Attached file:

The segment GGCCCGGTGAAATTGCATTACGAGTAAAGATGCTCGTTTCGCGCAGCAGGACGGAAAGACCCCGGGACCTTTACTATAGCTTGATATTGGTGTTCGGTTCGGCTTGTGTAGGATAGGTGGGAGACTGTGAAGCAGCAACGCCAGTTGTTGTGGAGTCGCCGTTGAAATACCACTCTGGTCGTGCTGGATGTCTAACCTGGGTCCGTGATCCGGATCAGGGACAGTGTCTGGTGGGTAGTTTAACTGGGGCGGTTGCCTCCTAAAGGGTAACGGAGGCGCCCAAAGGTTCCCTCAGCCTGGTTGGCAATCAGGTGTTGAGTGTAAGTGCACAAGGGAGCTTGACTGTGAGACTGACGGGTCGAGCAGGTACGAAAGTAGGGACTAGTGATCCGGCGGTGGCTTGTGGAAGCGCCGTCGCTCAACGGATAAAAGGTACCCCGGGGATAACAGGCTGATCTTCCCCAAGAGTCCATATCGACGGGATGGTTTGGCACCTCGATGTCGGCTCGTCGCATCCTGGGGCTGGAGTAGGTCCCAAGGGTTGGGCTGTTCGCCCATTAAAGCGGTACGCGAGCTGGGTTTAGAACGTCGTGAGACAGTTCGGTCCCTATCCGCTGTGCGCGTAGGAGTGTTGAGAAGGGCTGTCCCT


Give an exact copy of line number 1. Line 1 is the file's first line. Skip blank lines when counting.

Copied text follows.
The segment GGCCCGGTGAAATTGCATTACGAGTAAAGATGCTCGTTTCGCGCAGCAGGACGGAAAGACCCCGGGACCTTTACTATAGCTTGATATTGGTGTTCGGTTCGGCTTGTGTAGGATAGGTGGGAGACTGTGAAGCAGCAACGCCAGTTGTTGTGGAGTCGCCGTTGAAATACCACTCTGGTCGTGCTGGATGTCTAACCTGGGTCCGTGATCCGGATCAGGGACAGTGTCTGGTGGGTAGTTTAACTGGGGCGGTTGCCTCCTAAAGGGTAACGGAGGCGCCCAAAGGTTCCCTCAGCCTGGTTGGCAATCAGGTGTTGAGTGTAAGTGCACAAGGGAGCTTGACTGTGAGACTGACGGGTCGAGCAGGTACGAAAGTAGGGACTAGTGATCCGGCGGTGGCTTGTGGAAGCGCCGTCGCTCAACGGATAAAAGGTACCCCGGGGATAACAGGCTGATCTTCCCCAAGAGTCCATATCGACGGGATGGTTTGGCACCTCGATGTCGGCTCGTCGCATCCTGGGGCTGGAGTAGGTCCCAAGGGTTGGGCTGTTCGCCCATTAAAGCGGTACGCGAGCTGGGTTTAGAACGTCGTGAGACAGTTCGGTCCCTATCCGCTGTGCGCGTAGGAGTGTTGAGAAGGGCTGTCCCT